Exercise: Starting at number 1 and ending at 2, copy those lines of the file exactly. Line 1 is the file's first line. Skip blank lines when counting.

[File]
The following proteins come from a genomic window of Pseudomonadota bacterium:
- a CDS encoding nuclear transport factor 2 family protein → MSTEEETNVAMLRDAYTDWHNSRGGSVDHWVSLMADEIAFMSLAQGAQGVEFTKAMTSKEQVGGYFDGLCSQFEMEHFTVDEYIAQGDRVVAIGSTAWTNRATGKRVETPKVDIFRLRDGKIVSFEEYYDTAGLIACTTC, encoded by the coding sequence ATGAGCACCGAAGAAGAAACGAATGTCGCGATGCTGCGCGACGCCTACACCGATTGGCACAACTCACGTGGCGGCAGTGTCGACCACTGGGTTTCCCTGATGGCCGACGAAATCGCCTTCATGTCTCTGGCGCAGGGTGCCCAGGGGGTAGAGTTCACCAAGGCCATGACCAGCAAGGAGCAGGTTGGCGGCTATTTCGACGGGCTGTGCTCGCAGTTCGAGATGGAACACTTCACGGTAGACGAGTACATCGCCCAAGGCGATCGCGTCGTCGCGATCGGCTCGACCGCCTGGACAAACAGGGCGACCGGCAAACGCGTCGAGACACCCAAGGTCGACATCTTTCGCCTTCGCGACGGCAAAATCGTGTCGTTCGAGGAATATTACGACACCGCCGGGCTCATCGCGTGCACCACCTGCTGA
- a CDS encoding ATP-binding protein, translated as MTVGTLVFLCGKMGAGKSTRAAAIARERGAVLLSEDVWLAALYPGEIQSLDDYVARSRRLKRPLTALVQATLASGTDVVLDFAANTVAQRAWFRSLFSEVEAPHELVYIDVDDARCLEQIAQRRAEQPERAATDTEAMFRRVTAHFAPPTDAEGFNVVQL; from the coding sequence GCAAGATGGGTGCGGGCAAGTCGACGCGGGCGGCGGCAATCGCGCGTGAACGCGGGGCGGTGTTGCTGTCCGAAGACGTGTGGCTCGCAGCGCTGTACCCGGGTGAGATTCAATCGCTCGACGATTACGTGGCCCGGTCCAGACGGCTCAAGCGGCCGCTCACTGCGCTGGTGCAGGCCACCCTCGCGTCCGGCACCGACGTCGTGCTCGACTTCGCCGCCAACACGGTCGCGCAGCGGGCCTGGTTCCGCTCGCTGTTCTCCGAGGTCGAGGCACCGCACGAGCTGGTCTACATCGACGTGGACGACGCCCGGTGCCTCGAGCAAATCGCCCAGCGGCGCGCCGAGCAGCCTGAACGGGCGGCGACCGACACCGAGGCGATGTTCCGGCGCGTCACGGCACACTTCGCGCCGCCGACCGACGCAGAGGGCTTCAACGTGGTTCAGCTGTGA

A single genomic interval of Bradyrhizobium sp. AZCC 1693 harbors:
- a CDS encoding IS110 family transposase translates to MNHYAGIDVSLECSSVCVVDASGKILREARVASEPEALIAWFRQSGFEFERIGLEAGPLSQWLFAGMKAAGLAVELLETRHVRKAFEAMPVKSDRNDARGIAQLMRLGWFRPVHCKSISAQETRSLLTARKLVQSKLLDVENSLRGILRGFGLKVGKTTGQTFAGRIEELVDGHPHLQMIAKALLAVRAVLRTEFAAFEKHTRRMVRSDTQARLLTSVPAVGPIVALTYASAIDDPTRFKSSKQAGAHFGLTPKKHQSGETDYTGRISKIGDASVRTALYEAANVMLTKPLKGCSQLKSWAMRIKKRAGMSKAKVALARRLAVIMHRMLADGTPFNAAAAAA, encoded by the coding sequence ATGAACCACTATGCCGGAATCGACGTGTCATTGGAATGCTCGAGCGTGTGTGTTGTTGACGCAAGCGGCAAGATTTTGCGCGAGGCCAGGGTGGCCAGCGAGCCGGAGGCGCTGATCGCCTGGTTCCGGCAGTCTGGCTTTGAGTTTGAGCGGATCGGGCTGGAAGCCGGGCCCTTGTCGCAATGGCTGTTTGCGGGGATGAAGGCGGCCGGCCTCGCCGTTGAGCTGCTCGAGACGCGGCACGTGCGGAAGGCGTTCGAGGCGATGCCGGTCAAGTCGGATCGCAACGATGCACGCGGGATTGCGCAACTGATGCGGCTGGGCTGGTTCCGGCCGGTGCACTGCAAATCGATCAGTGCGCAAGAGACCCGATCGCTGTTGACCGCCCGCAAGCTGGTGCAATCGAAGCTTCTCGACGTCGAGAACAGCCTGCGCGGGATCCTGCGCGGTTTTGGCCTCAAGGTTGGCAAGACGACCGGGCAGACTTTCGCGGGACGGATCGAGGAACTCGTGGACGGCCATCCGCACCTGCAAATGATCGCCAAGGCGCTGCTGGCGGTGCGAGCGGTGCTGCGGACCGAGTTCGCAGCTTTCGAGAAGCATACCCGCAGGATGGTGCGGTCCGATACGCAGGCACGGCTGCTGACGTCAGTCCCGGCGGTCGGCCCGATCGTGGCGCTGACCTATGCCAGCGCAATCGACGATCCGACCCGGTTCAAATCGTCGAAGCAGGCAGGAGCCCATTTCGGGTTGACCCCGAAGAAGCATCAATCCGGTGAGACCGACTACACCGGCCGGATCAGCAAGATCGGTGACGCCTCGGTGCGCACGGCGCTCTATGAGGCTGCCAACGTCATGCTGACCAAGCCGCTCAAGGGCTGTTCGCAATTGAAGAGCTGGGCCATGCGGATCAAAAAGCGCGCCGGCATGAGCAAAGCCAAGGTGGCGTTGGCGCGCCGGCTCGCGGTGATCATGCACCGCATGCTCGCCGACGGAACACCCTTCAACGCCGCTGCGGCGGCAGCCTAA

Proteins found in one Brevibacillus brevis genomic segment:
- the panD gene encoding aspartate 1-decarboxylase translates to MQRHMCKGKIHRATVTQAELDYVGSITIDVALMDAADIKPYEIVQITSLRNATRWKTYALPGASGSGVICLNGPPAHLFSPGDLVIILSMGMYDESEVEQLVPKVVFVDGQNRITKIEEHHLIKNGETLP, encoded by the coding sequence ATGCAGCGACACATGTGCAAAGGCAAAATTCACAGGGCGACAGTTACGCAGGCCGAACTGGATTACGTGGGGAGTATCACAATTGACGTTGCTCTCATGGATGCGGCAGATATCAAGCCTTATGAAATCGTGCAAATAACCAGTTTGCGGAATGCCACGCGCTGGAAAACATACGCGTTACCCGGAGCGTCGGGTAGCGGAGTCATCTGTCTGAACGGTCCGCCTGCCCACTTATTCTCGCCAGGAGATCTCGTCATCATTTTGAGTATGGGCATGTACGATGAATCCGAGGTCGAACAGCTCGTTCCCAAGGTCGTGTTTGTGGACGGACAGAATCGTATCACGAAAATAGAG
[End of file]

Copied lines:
The following proteins come from a genomic window of Pseudomonadota bacterium:
- a CDS encoding nuclear transport factor 2 family protein → MSTEEETNVAMLRDAYTDWHNSRGGSVDHWVSLMADEIAFMSLAQGAQGVEFTKAMTSKEQVGGYFDGLCSQFEMEHFTVDEYIAQGDRVVAIGSTAWTNRATGKRVETPKVDIFRLRDGKIVSFEEYYDTAGLIACTTC, encoded by the coding sequence ATGAGCACCGAAGAAGAAACGAATGTCGCGATGCTGCGCGACGCCTACACCGATTGGCACAACTCACGTGGCGGCAGTGTCGACCACTGGGTTTCCCTGATGGCCGACGAAATCGCCTTCATGTCTCTGGCGCAGGGTGCCCAGGGGGTAGAGTTCACCAAGGCCATGACCAGCAAGGAGCAGGTTGGCGGCTATTTCGACGGGCTGTGCTCGCAGTTCGAGATGGAACACTTCACGGTAGACGAGTACATCGCCCAAGGCGATCGCGTCGTCGCGATCGGCTCGACCGCCTGGACAAACAGGGCGACCGGCAAACGCGTCGAGACACCCAAGGTCGACATCTTTCGCCTTCGCGACGGCAAAATCGTGTCGTTCGAGGAATATTACGACACCGCCGGGCTCATCGCGTGCACCACCTGCTGA